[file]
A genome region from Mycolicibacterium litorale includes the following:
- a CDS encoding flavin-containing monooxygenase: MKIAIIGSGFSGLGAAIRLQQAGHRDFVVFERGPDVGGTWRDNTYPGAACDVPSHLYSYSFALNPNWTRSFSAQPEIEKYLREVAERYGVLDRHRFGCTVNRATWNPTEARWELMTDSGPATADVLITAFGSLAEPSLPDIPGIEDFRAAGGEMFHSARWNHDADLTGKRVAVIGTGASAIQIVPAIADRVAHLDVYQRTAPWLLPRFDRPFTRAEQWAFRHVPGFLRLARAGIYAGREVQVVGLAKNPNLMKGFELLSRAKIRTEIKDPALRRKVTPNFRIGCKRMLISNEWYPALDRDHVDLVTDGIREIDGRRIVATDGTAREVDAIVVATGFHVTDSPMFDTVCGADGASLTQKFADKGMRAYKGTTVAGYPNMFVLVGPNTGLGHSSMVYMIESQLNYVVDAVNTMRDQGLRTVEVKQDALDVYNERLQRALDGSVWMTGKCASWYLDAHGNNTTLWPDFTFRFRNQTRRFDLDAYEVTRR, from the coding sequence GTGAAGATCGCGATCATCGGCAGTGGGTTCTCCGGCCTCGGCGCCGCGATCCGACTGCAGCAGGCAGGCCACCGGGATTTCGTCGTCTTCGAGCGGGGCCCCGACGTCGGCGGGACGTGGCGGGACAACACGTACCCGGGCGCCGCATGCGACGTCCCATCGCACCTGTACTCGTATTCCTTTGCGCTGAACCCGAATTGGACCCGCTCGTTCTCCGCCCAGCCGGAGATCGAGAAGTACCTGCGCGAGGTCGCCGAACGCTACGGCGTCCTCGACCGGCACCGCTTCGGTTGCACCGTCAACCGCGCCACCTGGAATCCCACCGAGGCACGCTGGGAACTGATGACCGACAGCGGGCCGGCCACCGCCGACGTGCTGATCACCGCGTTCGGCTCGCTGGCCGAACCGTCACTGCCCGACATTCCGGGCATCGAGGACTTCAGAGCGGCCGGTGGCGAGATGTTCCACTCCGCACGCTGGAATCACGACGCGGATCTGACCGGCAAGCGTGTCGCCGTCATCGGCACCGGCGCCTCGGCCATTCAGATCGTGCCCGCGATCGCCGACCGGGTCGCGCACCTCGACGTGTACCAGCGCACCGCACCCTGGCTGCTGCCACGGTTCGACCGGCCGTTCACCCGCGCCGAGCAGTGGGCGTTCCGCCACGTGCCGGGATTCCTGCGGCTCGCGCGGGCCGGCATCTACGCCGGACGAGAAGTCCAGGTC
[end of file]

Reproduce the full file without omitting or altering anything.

A genome region from Mycolicibacterium litorale includes the following:
- a CDS encoding flavin-containing monooxygenase: MKIAIIGSGFSGLGAAIRLQQAGHRDFVVFERGPDVGGTWRDNTYPGAACDVPSHLYSYSFALNPNWTRSFSAQPEIEKYLREVAERYGVLDRHRFGCTVNRATWNPTEARWELMTDSGPATADVLITAFGSLAEPSLPDIPGIEDFRAAGGEMFHSARWNHDADLTGKRVAVIGTGASAIQIVPAIADRVAHLDVYQRTAPWLLPRFDRPFTRAEQWAFRHVPGFLRLARAGIYAGREVQVVGLAKNPNLMKGFELLSRAKIRTEIKDPALRRKVTPNFRIGCKRMLISNEWYPALDRDHVDLVTDGIREIDGRRIVATDGTAREVDAIVVATGFHVTDSPMFDTVCGADGASLTQKFADKGMRAYKGTTVAGYPNMFVLVGPNTGLGHSSMVYMIESQLNYVVDAVNTMRDQGLRTVEVKQDALDVYNERLQRALDGSVWMTGKCASWYLDAHGNNTTLWPDFTFRFRNQTRRFDLDAYEVTRR, from the coding sequence GTGAAGATCGCGATCATCGGCAGTGGGTTCTCCGGCCTCGGCGCCGCGATCCGACTGCAGCAGGCAGGCCACCGGGATTTCGTCGTCTTCGAGCGGGGCCCCGACGTCGGCGGGACGTGGCGGGACAACACGTACCCGGGCGCCGCATGCGACGTCCCATCGCACCTGTACTCGTATTCCTTTGCGCTGAACCCGAATTGGACCCGCTCGTTCTCCGCCCAGCCGGAGATCGAGAAGTACCTGCGCGAGGTCGCCGAACGCTACGGCGTCCTCGACCGGCACCGCTTCGGTTGCACCGTCAACCGCGCCACCTGGAATCCCACCGAGGCACGCTGGGAACTGATGACCGACAGCGGGCCGGCCACCGCCGACGTGCTGATCACCGCGTTCGGCTCGCTGGCCGAACCGTCACTGCCCGACATTCCGGGCATCGAGGACTTCAGAGCGGCCGGTGGCGAGATGTTCCACTCCGCACGCTGGAATCACGACGCGGATCTGACCGGCAAGCGTGTCGCCGTCATCGGCACCGGCGCCTCGGCCATTCAGATCGTGCCCGCGATCGCCGACCGGGTCGCGCACCTCGACGTGTACCAGCGCACCGCACCCTGGCTGCTGCCACGGTTCGACCGGCCGTTCACCCGCGCCGAGCAGTGGGCGTTCCGCCACGTGCCGGGATTCCTGCGGCTCGCGCGGGCCGGCATCTACGCCGGACGAGAAGTCCAGGTC